Siam Paragon Escalators

True Urban Park


Tech Wall

Internet Access

I spent the rest of my time at Siam Paragon wandering through the mall, gawking at price tags and musing on globalization and consumer culture. I passed up the aquarium and bowling alley in favor of some quality time at Kinokuniya, one of my favorite bookstores in the world, and was tempted to pick up a new collection of short stories by one of my favorite writers, Haruki Murakami.

In my travels through Southeast Asia I've seen plenty of McDonald's, KFC and Starbucks, which didn't surprise me. I didn't expect, however, to find Bentley, Bose, Mont Blanc and Versace in Bangkok. Call me silly. Call me naive. Call it a learning experience.

What about the food? I've gone four paragraphs without mentioning anything edible. Well, it was a mall. The food court was beautiful, there were luxury restaurants to match the luxury boutiques. I ate a greasy plain plate of Japanese noodles with tempura prawns. I did, however, discover a local ice cream parlor called iBerry, where I was tempted by a scoop of Banana & Cheese ice cream in a waffle cone. I curbed the impulse and moved on.

There is a scoop of Banana & Cheese ice cream in my future. But that's another story. Stay tuned.

Hanging Out at Siam Paragon

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Monday, June 25, 2007

The Andaman Express

I've been a slacker this past week about blogging. It's not that I don't want to blog, to fill you in on my whereabouts. It's just that I've been in a funk over my experience of late. Nothing bad has happened to me. I've just been disappointed over finding out that my expectations, however low they may have been, were not low enough. Bear with me as a complain for a while. It may not be pleasant, but I'm good at it.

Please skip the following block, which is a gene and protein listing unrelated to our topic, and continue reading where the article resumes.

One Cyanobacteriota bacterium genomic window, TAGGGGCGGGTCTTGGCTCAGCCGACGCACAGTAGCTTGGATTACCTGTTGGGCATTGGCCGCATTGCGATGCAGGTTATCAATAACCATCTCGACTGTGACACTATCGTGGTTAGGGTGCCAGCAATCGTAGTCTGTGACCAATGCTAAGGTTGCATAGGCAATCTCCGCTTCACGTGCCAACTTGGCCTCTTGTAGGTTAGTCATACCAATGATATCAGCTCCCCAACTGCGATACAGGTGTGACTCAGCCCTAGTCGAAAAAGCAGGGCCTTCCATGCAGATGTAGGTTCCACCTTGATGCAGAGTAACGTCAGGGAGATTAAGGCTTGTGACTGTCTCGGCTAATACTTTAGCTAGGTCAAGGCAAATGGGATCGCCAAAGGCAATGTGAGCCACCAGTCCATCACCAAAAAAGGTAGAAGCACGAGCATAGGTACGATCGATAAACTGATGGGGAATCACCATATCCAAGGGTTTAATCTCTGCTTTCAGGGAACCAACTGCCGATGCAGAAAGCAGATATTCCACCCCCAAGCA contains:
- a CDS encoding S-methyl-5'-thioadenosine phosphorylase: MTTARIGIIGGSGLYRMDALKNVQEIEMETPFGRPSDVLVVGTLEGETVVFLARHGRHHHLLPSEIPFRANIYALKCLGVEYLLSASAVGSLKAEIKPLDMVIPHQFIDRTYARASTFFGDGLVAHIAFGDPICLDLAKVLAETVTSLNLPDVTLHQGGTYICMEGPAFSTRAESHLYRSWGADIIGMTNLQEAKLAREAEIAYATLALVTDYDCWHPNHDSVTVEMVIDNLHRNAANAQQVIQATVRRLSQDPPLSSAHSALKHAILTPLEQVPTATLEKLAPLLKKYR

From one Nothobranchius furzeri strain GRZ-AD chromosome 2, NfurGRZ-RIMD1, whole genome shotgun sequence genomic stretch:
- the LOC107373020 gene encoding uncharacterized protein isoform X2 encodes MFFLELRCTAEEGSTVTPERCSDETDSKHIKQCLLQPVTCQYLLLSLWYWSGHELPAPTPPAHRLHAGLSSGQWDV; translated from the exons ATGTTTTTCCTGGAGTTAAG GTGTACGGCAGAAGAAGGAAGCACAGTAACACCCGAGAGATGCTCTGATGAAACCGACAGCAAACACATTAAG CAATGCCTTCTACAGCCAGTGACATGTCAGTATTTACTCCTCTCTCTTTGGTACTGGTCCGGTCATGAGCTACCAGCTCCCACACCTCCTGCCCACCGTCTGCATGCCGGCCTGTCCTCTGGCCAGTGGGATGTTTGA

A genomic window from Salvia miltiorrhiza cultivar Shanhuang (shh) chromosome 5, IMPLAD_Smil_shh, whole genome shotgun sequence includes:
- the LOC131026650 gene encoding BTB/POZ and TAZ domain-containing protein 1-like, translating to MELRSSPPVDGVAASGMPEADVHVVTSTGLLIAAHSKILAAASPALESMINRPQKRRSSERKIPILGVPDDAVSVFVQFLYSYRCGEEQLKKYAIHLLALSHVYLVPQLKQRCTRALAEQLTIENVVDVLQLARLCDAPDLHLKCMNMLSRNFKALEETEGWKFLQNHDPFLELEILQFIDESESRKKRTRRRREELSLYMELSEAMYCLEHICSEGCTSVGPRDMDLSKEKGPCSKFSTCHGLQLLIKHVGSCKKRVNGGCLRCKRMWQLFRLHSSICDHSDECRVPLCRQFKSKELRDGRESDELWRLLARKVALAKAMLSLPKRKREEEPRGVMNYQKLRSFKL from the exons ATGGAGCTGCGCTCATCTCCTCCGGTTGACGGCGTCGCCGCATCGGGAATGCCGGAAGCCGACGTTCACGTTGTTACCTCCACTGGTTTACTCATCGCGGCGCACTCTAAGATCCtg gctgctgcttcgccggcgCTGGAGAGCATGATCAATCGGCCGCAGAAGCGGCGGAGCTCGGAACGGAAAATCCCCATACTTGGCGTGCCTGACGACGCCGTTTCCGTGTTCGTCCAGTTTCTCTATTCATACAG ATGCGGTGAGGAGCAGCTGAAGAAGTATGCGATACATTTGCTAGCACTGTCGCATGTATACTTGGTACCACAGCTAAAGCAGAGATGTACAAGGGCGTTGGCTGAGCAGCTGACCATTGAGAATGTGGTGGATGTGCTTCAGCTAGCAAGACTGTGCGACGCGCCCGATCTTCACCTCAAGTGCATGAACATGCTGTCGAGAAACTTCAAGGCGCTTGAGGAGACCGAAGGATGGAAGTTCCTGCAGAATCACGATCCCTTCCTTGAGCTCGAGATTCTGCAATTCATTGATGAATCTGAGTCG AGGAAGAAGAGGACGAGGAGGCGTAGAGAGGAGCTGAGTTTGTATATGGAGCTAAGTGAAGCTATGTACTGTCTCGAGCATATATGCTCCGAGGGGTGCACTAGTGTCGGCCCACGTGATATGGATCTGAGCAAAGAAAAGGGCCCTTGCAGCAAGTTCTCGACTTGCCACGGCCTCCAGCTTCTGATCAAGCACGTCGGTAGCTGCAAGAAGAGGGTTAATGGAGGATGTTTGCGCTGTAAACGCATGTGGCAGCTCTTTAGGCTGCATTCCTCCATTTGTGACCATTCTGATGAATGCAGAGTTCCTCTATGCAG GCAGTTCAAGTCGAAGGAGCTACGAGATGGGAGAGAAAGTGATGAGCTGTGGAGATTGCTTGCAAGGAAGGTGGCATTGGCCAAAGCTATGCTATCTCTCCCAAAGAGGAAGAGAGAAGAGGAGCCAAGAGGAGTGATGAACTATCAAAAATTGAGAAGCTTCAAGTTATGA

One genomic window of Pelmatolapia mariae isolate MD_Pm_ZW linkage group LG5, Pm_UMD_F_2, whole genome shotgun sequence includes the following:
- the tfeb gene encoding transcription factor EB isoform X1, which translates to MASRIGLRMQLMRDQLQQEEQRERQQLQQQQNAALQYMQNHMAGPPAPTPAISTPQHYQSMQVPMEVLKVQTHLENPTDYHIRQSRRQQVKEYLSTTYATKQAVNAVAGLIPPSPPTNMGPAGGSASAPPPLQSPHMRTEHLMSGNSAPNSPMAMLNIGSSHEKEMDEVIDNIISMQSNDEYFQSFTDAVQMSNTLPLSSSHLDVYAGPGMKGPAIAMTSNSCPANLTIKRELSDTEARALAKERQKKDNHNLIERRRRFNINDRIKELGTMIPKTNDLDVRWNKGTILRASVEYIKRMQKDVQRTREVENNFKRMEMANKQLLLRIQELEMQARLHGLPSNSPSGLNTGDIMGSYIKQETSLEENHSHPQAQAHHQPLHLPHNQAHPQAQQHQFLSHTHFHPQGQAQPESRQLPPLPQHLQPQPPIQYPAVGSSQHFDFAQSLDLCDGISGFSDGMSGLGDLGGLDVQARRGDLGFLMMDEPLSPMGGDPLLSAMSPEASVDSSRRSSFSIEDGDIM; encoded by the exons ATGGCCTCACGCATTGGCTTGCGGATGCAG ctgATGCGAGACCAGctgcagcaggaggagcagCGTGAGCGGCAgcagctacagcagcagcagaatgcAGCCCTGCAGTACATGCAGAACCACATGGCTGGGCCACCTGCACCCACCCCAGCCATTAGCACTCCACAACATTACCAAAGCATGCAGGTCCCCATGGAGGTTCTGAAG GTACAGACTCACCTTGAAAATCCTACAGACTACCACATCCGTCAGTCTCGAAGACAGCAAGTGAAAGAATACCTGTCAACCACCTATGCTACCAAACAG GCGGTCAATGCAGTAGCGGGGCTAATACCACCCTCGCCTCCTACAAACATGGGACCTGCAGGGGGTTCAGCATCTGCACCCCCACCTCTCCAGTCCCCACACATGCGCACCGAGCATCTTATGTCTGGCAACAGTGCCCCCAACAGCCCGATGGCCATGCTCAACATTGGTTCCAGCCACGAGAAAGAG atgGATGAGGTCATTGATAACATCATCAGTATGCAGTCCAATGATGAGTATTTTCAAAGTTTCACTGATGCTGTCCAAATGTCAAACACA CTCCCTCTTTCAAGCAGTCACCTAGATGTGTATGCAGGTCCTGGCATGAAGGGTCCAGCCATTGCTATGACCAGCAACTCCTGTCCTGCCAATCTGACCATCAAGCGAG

When I last wrote, I was midway through a tour of the Andaman coast, a geographically spectacular region of Southern Thailand that attracts hoards of visitors throughout the year. My northward journey took me to the islands of Ko Lanta, Railay Beach and Ko Phi Phi, and finally through the tourist mecca of Phuket. These locations are all beautiful, with rugged coastline, white sand beaches, lush jungles and vast coral reefs. So what was my problem?

Railay Beach

Ko Phi Phi

Check out a map of Thailand and you'll see that the Andaman coast is a slender strip of land that connects the bulk of the country in the north to peninsular Malaysia to the south. Anyone that visits the area travels north to south or vice versa. As a first-time visitor to the region, I hit the popular spots (there's a reason they are popular, so why not check them out?), which meant I was part of a roving crowd shuffling from one beach to the next. That couple I met in Ko Lanta? They were in Railay too, and then again in Ko Phi Phi. Those British students at the next table in Railay? There they were huddled against the evening downpour at Ko Phi Phi. That couple I met over lunch in Railay? We had drinks at sunset in Ko Phi Phi and disovered that we were staying in adjacent bungalows. It's like we had all boarded a monorail and were getting on and off at the various stations along the way.